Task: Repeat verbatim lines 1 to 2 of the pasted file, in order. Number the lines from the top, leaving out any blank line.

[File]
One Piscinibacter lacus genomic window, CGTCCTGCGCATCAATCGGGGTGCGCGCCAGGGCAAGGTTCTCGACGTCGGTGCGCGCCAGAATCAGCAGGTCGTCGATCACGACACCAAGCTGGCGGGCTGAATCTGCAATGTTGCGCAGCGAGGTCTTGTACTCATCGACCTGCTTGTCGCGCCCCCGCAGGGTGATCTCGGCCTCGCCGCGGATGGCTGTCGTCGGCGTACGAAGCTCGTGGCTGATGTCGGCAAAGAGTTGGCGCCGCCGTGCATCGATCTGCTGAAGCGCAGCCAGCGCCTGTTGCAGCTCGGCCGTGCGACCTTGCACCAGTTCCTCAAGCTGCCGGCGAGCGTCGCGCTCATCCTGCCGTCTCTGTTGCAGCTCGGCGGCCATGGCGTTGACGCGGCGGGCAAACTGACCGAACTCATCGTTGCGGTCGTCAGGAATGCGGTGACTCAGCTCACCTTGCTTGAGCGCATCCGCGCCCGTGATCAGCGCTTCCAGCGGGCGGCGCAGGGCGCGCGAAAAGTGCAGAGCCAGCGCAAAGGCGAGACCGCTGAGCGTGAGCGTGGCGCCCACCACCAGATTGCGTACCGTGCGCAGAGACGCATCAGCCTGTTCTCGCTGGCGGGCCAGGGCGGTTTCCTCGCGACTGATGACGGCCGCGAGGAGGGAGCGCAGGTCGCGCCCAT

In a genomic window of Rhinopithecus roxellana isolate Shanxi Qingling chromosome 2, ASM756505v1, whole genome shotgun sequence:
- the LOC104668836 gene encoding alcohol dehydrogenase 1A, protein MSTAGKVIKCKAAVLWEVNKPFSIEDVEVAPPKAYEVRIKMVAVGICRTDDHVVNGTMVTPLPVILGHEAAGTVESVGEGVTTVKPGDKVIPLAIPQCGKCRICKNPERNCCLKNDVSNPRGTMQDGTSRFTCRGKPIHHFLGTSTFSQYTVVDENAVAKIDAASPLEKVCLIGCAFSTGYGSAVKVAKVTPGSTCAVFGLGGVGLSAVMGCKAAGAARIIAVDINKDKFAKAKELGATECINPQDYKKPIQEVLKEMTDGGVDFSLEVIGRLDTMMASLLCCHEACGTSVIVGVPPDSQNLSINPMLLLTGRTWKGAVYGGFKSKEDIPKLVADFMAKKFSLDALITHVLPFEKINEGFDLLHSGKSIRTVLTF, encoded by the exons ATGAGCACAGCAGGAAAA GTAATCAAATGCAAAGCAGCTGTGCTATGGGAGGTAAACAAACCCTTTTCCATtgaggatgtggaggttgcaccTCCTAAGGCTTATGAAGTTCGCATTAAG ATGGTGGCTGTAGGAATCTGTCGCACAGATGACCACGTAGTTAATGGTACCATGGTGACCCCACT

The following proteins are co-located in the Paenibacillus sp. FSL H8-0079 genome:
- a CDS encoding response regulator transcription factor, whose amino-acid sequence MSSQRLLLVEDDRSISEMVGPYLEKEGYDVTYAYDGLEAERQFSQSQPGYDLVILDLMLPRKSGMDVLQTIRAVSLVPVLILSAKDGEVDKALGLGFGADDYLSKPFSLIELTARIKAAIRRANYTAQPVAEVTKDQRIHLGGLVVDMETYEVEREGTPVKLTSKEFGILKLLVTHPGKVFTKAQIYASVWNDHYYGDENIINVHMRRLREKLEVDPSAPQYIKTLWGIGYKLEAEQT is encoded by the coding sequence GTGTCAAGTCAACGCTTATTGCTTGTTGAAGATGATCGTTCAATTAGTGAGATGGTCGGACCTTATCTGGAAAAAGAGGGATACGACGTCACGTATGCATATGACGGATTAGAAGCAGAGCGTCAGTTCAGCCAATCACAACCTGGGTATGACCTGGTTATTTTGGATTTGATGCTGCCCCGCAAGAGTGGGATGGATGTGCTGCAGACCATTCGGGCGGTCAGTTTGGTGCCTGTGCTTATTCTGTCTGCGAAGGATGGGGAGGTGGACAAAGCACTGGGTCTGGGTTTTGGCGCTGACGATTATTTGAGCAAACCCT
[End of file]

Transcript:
One Piscinibacter lacus genomic window, CGTCCTGCGCATCAATCGGGGTGCGCGCCAGGGCAAGGTTCTCGACGTCGGTGCGCGCCAGAATCAGCAGGTCGTCGATCACGACACCAAGCTGGCGGGCTGAATCTGCAATGTTGCGCAGCGAGGTCTTGTACTCATCGACCTGCTTGTCGCGCCCCCGCAGGGTGATCTCGGCCTCGCCGCGGATGGCTGTCGTCGGCGTACGAAGCTCGTGGCTGATGTCGGCAAAGAGTTGGCGCCGCCGTGCATCGATCTGCTGAAGCGCAGCCAGCGCCTGTTGCAGCTCGGCCGTGCGACCTTGCACCAGTTCCTCAAGCTGCCGGCGAGCGTCGCGCTCATCCTGCCGTCTCTGTTGCAGCTCGGCGGCCATGGCGTTGACGCGGCGGGCAAACTGACCGAACTCATCGTTGCGGTCGTCAGGAATGCGGTGACTCAGCTCACCTTGCTTGAGCGCATCCGCGCCCGTGATCAGCGCTTCCAGCGGGCGGCGCAGGGCGCGCGAAAAGTGCAGAGCCAGCGCAAAGGCGAGACCGCTGAGCGTGAGCGTGGCGCCCACCACCAGATTGCGTACCGTGCGCAGAGACGCATCAGCCTGTTCTCGCTGGCGGGCCAGGGCGGTTTCCTCGCGACTGATGACGGCCGCGAGGAGGGAGCGCAGGTCGCGCCCAT

In a genomic window of Rhinopithecus roxellana isolate Shanxi Qingling chromosome 2, ASM756505v1, whole genome shotgun sequence: